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Drink driving will remain the leading criminal cause of death and a leading cause of injury in Canada, unless the blood alcohol limit for driving under federal law is lowered to 0.05%, Canadian lawyers argue.
Every year drink driving costs the country $1.5–10bn. A federal law dating back to 1969 set the legal blood alcohol concentration (BAC) for driving at 0.08%—the 0.08% Criminal Code. In 1999 parliament rejected petitions for a 0.05 limit, for lack of supporting scientific evidence and expert agreement and for imagined enforcement difficulties.
Such arguments are ill founded, say the lawyers. A wealth of scientific evidence displays how alcohol diminishes key driving skills at BACs ⩽0.05%. A 0.05% enforced limit in many countries has become an acknowledged deterrent with fewer alcohol fuelled crashes, deaths, and injuries. Supposed difficulties enforcing a lower limit are questionable too, with inflated resource estimates, underestimated cost savings, and overstated practical problems administering the system.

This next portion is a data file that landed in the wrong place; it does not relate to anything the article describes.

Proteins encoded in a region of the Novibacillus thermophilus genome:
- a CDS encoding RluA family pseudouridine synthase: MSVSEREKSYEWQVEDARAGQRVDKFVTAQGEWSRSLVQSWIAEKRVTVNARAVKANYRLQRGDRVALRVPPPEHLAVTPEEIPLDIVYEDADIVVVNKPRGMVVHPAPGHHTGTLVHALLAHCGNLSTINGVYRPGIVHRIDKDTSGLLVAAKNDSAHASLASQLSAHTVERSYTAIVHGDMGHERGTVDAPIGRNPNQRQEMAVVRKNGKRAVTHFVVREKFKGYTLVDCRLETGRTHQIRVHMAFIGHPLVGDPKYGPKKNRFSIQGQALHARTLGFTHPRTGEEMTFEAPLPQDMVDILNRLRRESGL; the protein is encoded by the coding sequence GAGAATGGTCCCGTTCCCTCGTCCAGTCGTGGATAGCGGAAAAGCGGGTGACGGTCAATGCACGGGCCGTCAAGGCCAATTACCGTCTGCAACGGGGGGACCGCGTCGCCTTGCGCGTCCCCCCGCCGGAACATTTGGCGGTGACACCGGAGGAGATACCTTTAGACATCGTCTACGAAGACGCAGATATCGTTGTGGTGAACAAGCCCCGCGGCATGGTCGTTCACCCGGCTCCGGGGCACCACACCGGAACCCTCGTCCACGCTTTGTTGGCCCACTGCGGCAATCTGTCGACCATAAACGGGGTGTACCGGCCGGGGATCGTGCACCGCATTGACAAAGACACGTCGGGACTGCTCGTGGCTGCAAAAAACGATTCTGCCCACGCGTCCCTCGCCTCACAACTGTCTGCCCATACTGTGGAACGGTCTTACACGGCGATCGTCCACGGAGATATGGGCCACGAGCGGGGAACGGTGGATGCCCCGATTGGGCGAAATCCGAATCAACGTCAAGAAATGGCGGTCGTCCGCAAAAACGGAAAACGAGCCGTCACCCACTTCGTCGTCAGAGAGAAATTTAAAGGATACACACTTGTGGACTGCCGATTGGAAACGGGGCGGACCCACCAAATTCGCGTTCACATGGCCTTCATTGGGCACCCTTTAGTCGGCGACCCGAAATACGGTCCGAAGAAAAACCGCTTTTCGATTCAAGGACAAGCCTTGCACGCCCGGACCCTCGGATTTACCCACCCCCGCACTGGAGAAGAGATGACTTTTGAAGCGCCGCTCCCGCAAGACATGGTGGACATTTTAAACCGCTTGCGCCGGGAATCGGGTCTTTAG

Some dismiss a 0.05% Criminal Code offence as unnecessary and unworkable when provincial and territorial laws enforcing a 0.05% BAC already exist. Driving with a BAC>0.05% is not illegal under these laws, however, and they cannot have the same deterrence value as a federal offence carrying a fine, driving ban, and a criminal record. Neither would a 0.05% Criminal Code conflict with provincial laws because the threshold for charging drivers under federal law would be pitched around 0.07% BAC.
In 2001 Canada’s federal government pledged to make its roads the safest anywhere. How it can do so remains to be seen.